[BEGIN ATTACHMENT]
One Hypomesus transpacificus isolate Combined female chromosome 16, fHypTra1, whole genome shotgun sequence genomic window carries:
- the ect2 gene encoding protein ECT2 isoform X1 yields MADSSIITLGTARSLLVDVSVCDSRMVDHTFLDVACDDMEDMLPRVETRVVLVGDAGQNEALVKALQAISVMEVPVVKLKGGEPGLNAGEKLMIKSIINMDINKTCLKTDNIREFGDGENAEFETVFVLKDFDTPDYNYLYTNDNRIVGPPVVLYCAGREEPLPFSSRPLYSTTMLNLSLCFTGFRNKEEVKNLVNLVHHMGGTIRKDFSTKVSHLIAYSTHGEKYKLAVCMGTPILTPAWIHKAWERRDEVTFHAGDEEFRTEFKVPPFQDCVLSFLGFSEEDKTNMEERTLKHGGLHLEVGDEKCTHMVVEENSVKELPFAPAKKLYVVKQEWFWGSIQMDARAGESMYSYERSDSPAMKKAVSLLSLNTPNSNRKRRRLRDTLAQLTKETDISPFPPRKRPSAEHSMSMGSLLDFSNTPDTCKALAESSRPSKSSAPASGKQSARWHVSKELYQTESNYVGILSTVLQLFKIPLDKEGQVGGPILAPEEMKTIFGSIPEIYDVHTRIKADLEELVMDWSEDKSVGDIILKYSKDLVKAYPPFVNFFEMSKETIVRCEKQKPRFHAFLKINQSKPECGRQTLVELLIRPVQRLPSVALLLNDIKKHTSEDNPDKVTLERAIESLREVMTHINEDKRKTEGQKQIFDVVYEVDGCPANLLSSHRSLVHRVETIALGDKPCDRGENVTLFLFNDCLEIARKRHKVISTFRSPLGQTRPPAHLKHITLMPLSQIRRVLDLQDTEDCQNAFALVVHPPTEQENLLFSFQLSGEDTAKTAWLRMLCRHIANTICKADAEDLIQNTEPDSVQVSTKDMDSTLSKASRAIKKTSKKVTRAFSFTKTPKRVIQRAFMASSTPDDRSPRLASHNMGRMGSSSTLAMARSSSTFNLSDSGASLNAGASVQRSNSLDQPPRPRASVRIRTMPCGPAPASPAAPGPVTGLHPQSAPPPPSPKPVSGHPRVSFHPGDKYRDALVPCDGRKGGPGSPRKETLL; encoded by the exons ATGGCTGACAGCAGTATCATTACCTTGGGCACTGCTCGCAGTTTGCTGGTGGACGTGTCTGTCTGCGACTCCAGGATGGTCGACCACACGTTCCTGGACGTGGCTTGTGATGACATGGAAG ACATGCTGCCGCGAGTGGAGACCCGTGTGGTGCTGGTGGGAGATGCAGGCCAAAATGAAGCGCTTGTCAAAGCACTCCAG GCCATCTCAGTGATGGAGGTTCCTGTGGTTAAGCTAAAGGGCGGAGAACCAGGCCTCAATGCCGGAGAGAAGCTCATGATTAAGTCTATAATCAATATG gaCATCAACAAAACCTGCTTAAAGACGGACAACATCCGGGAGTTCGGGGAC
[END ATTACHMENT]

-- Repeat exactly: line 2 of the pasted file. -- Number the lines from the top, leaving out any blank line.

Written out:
- the ect2 gene encoding protein ECT2 isoform X1 yields MADSSIITLGTARSLLVDVSVCDSRMVDHTFLDVACDDMEDMLPRVETRVVLVGDAGQNEALVKALQAISVMEVPVVKLKGGEPGLNAGEKLMIKSIINMDINKTCLKTDNIREFGDGENAEFETVFVLKDFDTPDYNYLYTNDNRIVGPPVVLYCAGREEPLPFSSRPLYSTTMLNLSLCFTGFRNKEEVKNLVNLVHHMGGTIRKDFSTKVSHLIAYSTHGEKYKLAVCMGTPILTPAWIHKAWERRDEVTFHAGDEEFRTEFKVPPFQDCVLSFLGFSEEDKTNMEERTLKHGGLHLEVGDEKCTHMVVEENSVKELPFAPAKKLYVVKQEWFWGSIQMDARAGESMYSYERSDSPAMKKAVSLLSLNTPNSNRKRRRLRDTLAQLTKETDISPFPPRKRPSAEHSMSMGSLLDFSNTPDTCKALAESSRPSKSSAPASGKQSARWHVSKELYQTESNYVGILSTVLQLFKIPLDKEGQVGGPILAPEEMKTIFGSIPEIYDVHTRIKADLEELVMDWSEDKSVGDIILKYSKDLVKAYPPFVNFFEMSKETIVRCEKQKPRFHAFLKINQSKPECGRQTLVELLIRPVQRLPSVALLLNDIKKHTSEDNPDKVTLERAIESLREVMTHINEDKRKTEGQKQIFDVVYEVDGCPANLLSSHRSLVHRVETIALGDKPCDRGENVTLFLFNDCLEIARKRHKVISTFRSPLGQTRPPAHLKHITLMPLSQIRRVLDLQDTEDCQNAFALVVHPPTEQENLLFSFQLSGEDTAKTAWLRMLCRHIANTICKADAEDLIQNTEPDSVQVSTKDMDSTLSKASRAIKKTSKKVTRAFSFTKTPKRVIQRAFMASSTPDDRSPRLASHNMGRMGSSSTLAMARSSSTFNLSDSGASLNAGASVQRSNSLDQPPRPRASVRIRTMPCGPAPASPAAPGPVTGLHPQSAPPPPSPKPVSGHPRVSFHPGDKYRDALVPCDGRKGGPGSPRKETLL; encoded by the exons ATGGCTGACAGCAGTATCATTACCTTGGGCACTGCTCGCAGTTTGCTGGTGGACGTGTCTGTCTGCGACTCCAGGATGGTCGACCACACGTTCCTGGACGTGGCTTGTGATGACATGGAAG ACATGCTGCCGCGAGTGGAGACCCGTGTGGTGCTGGTGGGAGATGCAGGCCAAAATGAAGCGCTTGTCAAAGCACTCCAG GCCATCTCAGTGATGGAGGTTCCTGTGGTTAAGCTAAAGGGCGGAGAACCAGGCCTCAATGCCGGAGAGAAGCTCATGATTAAGTCTATAATCAATATG gaCATCAACAAAACCTGCTTAAAGACGGACAACATCCGGGAGTTCGGGGAC